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Clinical trials are testing whether people who are at risk of Alzheimer’s disease can be protected with medication. The drugs under scrutiny are all antibodies that have been developed to target and clear amyloid-β proteins in the brain, which clump together into toxic masses called plaques. Many scientists agree that plaques trigger loss of memory and cognitive ability; however, this hypothesis has never been universally accepted, and previous failed drug trials have only emboldened its critics. Trials in high-risk people with no cognitive symptoms offer hope of definitive evidence.
Scientists found an egg-sized meteorite in a 5-square-kilometre area in Western Australia using drones and a neural network. After meteor-hunting cameras spotted a fireball last year, researchers photographed the area using two drones. An algorithm trained to spot unusual objects then scanned the high-resolution images for anomalies. Despite false positives — such as “tin cans, bottles, snakes, kangaroos and piles of bones from multiple animals” — the technique could increase the recovery of meteorites worldwide. It could also be used for other challenges, such as wildlife monitoring or search and rescue. “Although we recovered the meteorite, we did not really train a meteorite detection algorithm,” write the authors. “What we really created is an anomaly detector.”
Reference: arXiv preprint
The first person to receive a transplanted heart from a genetically modified pig has died. David Bennett Sr, who was too ill to qualify for a human or artificial heart, died two months after the groundbreaking surgery. The hospital did not confirm whether the transplant contributed to Bennett’s death. Transplant surgeons hope the advance will enable them to give more people animal organs, but critics raised concerns that the one-off experiment would not produce useful data outside the rigours of a clinical trial.
Read more: What we can learn from the first pig-to-human heart transplant (Nature | 7 min read, from January)
Features & opinion
Three founders of the non-profit Fundación Rewilding Argentina argue that rewilding and ecotourism should be in the toolkit for meeting the 2030 biodiversity targets that will be discussed next month at COP 15, the 15th Conference of the Parties to the United Nations Convention on Biological Diversity, in Kunming, China. “Simply setting aside protected areas is not enough,” they say. “Reintroduced species re-weave the fabric of ecological relationships.” Creating economic benefits is crucial, they argue.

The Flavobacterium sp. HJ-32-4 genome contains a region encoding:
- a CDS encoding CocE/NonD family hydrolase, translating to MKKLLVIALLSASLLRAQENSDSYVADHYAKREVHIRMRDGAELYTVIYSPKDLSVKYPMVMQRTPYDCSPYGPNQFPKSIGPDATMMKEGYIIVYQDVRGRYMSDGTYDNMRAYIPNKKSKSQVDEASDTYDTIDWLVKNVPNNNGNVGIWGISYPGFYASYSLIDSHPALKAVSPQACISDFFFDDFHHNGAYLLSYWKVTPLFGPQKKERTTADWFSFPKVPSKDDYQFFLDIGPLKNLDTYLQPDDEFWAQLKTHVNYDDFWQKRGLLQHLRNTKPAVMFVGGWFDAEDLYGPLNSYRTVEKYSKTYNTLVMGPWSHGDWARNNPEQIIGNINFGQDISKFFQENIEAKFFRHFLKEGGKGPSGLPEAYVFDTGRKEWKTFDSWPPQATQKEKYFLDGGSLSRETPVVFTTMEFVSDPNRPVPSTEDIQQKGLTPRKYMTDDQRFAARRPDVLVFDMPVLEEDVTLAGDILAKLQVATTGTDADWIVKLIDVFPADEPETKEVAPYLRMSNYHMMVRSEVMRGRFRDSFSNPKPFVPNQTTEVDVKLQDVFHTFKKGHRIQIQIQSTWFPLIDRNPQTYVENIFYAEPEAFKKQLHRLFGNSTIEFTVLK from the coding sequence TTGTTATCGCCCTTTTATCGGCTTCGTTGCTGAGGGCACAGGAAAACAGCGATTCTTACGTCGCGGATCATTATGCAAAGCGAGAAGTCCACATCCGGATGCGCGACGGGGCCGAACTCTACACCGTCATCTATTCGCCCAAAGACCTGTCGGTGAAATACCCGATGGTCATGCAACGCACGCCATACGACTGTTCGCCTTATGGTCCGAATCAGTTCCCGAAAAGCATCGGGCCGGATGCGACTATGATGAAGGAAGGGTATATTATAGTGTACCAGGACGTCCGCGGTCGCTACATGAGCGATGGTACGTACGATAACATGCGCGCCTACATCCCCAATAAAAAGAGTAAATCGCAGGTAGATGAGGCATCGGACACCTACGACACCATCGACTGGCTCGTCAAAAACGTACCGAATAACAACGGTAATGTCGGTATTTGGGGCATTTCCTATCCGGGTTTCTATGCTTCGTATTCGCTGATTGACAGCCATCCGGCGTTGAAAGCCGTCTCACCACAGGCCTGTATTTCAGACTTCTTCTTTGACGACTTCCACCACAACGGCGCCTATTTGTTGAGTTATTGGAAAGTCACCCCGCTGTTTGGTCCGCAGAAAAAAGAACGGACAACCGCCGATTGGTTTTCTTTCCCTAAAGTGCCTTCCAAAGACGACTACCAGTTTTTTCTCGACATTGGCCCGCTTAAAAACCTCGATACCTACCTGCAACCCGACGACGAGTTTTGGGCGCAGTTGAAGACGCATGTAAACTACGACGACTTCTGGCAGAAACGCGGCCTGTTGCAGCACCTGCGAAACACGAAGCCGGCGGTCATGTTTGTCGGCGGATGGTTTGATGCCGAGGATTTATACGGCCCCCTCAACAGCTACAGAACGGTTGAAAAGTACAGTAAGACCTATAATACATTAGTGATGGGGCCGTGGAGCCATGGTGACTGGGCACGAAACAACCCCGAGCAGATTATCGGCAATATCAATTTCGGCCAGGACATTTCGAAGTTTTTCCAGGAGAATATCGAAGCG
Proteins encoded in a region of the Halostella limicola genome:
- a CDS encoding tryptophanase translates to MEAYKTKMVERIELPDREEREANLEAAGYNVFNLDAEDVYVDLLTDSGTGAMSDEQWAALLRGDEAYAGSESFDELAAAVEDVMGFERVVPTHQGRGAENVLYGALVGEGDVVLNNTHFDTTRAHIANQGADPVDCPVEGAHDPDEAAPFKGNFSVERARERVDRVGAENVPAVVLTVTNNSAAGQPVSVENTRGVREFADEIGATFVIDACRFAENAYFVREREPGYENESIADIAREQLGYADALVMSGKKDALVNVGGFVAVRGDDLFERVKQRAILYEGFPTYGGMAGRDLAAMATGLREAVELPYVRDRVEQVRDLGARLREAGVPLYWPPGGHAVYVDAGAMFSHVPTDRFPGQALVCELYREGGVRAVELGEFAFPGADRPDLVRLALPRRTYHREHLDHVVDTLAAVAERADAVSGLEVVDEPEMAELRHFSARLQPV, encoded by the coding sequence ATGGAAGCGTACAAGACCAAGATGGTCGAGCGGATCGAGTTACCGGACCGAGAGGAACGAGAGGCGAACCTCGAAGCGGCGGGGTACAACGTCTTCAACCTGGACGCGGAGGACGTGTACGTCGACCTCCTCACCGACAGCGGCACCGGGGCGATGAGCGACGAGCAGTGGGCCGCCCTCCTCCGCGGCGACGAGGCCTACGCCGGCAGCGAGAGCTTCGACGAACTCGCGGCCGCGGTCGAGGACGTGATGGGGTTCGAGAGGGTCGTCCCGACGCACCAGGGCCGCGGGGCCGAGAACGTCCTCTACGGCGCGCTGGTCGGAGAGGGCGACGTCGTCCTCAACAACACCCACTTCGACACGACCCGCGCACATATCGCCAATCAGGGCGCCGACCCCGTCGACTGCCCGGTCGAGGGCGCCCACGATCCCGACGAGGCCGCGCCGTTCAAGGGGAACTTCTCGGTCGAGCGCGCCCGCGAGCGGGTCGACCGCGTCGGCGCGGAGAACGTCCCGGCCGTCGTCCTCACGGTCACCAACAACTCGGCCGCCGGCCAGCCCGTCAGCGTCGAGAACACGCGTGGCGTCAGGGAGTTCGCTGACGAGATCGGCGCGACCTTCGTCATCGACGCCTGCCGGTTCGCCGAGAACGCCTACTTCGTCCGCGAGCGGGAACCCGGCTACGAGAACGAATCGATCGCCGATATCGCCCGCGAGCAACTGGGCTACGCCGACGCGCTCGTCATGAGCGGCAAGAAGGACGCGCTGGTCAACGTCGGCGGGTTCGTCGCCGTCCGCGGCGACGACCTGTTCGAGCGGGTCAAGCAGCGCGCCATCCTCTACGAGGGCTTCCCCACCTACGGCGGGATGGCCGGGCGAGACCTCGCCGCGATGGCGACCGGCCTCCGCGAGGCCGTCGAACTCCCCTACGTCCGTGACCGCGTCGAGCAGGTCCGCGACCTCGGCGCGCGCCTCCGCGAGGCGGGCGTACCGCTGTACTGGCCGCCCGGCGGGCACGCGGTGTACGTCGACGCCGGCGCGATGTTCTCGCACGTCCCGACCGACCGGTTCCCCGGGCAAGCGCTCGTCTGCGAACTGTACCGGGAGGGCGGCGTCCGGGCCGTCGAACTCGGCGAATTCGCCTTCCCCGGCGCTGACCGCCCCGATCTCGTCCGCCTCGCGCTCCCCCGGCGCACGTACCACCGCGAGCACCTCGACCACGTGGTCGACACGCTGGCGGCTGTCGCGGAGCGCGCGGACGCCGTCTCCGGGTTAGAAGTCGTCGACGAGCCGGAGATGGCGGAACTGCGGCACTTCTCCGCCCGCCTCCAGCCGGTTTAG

“My CV is a strange one for an epidemiologist,” says Chen Chien-jen, who ended up as vice-president of Taiwan. Now back in academia, he reflects on the lessons he has learnt toggling between science and public service. “That experience opened my eyes to the limitations of science and technology alone in promoting human well-being,” he says. Robust institutions, social cohesion and a wide-ranging, long-term view are also essential to bring about a thriving society.
On top of the human suffering and death that Russia’s invasion of Ukraine is causing, it will complicate global cooperation on climate change and the transition to greener energy. The conflict could make some European countries in Europe more reliant on coal in the short term, as they work to break their dependence on Russian gas and oil. The good news is: Europe is increasing its investment in clean energy. “Many of the strategies to lower dependency on Russia are the same as the policy measures you want to take to lower emissions,” says energy-politics researcher Thijs Van de Graaf. “They say, never waste a good crisis.”